The other day I was looking around one of the mountain biking forums and I came across a subject that I wanted to address. I was in the Fitness Forum and saw a thread that had gotten a lot of activity…there were more than 20 pages worth of people taking time out of their day to respond.

The subject was bench press strength. I forget the exact question but it basically prompted people to post their “bench press weights”. It seems that a lot of people know exactly how much they bench press and consider the ability to move a lot of weight in the lift important.

I don’t know why but I felt compelled to respond and basically say that if you are lying down on your back and pressing something off of you then you screwed up on the trail. There is no real functional reason for the strength you gain in the bench press exercise. I don’t prescribe it in my programs (I can honestly say that in the last several years I have not had a single rider bench press) and it doesn’t seem to slow my riders down.

The response was something along of the lines of “who cares if we want to talk bench press on a mountain bike fitness forum”? Well, for one I care and I’ll tell you why…

Like it or not, the information that new riders get from websites and forums plays a big role in their development as riders. If they are on a forum and see that everyone thinks that bench pressing is important then they will assume that it is. They will pursue the lift with the same devotion most American males do and waste a lot of time and effort in the process.

If you want to get good at bench pressing then you have to spend a lot of time on the lift. That is time that you can not spend on practicing more important exercises. If you tell me that you can bench press 250 pounds at a bodyweight of 175 pounds, I don’t think you’re strong, I know that you’ve wasted a bunch of time working on one exercise when you need to been working on mastering the basics in all movement patterns.

I’d be willing to bet money that most big benching bike riders would have trouble with a lot of the basic exercises I use for mountain bikers every day. Here is a list of exercises basic exercises that I think every rider should be familiar with and have a reasonable amount of strength on:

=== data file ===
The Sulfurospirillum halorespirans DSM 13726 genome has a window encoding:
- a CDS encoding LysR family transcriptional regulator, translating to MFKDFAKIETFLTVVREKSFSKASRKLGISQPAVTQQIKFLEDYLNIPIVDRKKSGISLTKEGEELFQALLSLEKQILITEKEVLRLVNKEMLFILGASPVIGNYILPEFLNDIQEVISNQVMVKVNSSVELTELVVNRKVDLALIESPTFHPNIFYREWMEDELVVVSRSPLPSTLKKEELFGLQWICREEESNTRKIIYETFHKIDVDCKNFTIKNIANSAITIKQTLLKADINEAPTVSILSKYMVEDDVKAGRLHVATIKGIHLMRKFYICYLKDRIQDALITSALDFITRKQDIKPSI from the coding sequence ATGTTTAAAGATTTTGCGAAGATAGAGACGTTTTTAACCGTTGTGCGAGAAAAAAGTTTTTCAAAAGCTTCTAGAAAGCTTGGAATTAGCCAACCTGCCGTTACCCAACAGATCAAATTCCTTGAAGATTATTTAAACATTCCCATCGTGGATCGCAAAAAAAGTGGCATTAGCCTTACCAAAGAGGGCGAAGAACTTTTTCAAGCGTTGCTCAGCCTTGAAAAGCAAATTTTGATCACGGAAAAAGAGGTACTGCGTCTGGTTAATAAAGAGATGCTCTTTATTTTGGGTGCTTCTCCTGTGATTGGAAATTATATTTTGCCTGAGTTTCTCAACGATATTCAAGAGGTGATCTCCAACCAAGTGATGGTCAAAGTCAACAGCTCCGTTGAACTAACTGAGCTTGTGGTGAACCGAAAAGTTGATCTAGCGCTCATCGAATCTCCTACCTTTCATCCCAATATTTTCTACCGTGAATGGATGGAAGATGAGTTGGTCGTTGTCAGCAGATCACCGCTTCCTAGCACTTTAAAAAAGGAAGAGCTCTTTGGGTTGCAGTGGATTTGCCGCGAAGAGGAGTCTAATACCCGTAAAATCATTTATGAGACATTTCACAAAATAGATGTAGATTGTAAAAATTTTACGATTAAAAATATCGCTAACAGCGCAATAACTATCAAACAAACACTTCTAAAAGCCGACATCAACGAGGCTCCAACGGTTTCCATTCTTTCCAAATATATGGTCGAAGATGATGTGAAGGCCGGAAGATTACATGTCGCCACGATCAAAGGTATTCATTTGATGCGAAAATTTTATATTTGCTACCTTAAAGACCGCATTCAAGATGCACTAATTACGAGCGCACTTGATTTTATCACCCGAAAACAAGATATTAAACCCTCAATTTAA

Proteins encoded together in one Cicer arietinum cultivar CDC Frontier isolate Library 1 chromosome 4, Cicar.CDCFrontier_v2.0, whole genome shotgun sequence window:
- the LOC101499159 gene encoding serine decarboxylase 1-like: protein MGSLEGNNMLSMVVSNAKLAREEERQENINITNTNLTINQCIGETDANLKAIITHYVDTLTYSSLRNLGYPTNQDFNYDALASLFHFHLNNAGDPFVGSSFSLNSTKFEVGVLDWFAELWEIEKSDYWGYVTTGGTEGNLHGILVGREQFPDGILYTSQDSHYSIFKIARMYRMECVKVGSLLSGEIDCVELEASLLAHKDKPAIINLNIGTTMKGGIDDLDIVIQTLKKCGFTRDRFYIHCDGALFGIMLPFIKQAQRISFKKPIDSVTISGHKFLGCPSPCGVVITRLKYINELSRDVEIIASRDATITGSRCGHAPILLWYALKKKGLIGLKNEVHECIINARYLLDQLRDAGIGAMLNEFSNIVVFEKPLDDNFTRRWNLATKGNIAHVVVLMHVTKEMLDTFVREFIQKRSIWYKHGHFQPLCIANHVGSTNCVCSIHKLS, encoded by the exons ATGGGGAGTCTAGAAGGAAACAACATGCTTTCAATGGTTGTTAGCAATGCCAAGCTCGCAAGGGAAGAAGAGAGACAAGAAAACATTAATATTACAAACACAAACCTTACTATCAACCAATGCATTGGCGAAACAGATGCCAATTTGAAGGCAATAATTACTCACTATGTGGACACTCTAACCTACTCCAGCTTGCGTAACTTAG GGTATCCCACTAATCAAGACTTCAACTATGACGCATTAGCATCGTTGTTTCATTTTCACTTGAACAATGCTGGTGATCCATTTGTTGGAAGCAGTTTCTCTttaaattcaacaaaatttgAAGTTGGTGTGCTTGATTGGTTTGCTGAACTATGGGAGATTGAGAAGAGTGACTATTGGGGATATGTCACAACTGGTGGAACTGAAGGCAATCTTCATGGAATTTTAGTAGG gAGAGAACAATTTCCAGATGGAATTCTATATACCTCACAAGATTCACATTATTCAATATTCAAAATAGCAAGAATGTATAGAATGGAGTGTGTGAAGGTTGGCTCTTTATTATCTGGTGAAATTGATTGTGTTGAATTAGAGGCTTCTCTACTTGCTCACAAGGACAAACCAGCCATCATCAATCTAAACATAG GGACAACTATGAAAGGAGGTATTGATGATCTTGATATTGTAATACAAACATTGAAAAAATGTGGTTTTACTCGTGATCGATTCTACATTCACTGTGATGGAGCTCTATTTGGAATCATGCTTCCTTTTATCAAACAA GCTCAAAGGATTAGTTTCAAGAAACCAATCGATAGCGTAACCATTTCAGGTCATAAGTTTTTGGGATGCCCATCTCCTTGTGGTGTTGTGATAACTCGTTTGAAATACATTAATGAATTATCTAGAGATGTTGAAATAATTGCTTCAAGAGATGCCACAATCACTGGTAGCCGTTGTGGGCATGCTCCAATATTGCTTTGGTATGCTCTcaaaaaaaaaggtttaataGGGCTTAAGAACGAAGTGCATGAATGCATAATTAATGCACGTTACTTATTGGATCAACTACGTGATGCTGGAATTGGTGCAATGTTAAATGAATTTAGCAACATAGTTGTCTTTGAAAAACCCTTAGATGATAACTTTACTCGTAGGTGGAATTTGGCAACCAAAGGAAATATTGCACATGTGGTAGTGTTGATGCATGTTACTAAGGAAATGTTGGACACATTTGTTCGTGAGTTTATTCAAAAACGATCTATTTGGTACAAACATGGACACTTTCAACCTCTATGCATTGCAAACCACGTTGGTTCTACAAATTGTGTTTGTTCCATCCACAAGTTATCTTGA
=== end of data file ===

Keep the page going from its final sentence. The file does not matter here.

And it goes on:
1. Deadlift
  2. Front Squat
  3. Single Leg Deadlift
  4. Single Leg Squat
  5. Turkish Get Up
  6. Bulgarian Split Squat
  7. Single Arm Dumbbell Bench Press on Stability Ball
  8. Split Stance Shoulder Press
  9. Push Ups – including more difficult variations like T Push Ups and Stability Ball Push Ups
  10. Chin Ups
  11. Inverted Rows
  12. Single Arm Inverted Rows

These exercises will have far more direct impact on the trail than lying down on a bench and pressing a barbell off of you. If you are spending more than a couple sets on the bench press each week you are wasting your time on a lift that is done more for tradition than true purpose. If you are going to spend time in the gym, why on earth would you not want you workout time to enhance your trail time?

Bench pressing also has very limited carryover to life or other sports. Outside of wrestling and combat sports I have a really tough time thinking of another time in life when you are pressing with the aid of a back brace. The core’s function in real life pressing has to be addressed in your training program.

So, it does matter if more guys know exactly how much they bench press than how much the can lift on a single leg squat. It shows a lack of training priorities and emphasis of lifts like that are one of the reasons that people have “tried” strength training but never felt it did much for their riding.

If done right, strength training will have a noticeable and dramatic impact each and every time. Just make sure that you are spending time on movements and exercises that will train the body to act like you want it to on the trail. While your bench press may suck, you’ll be riding faster…I’ll take that trade off every day.

-James Wilson-

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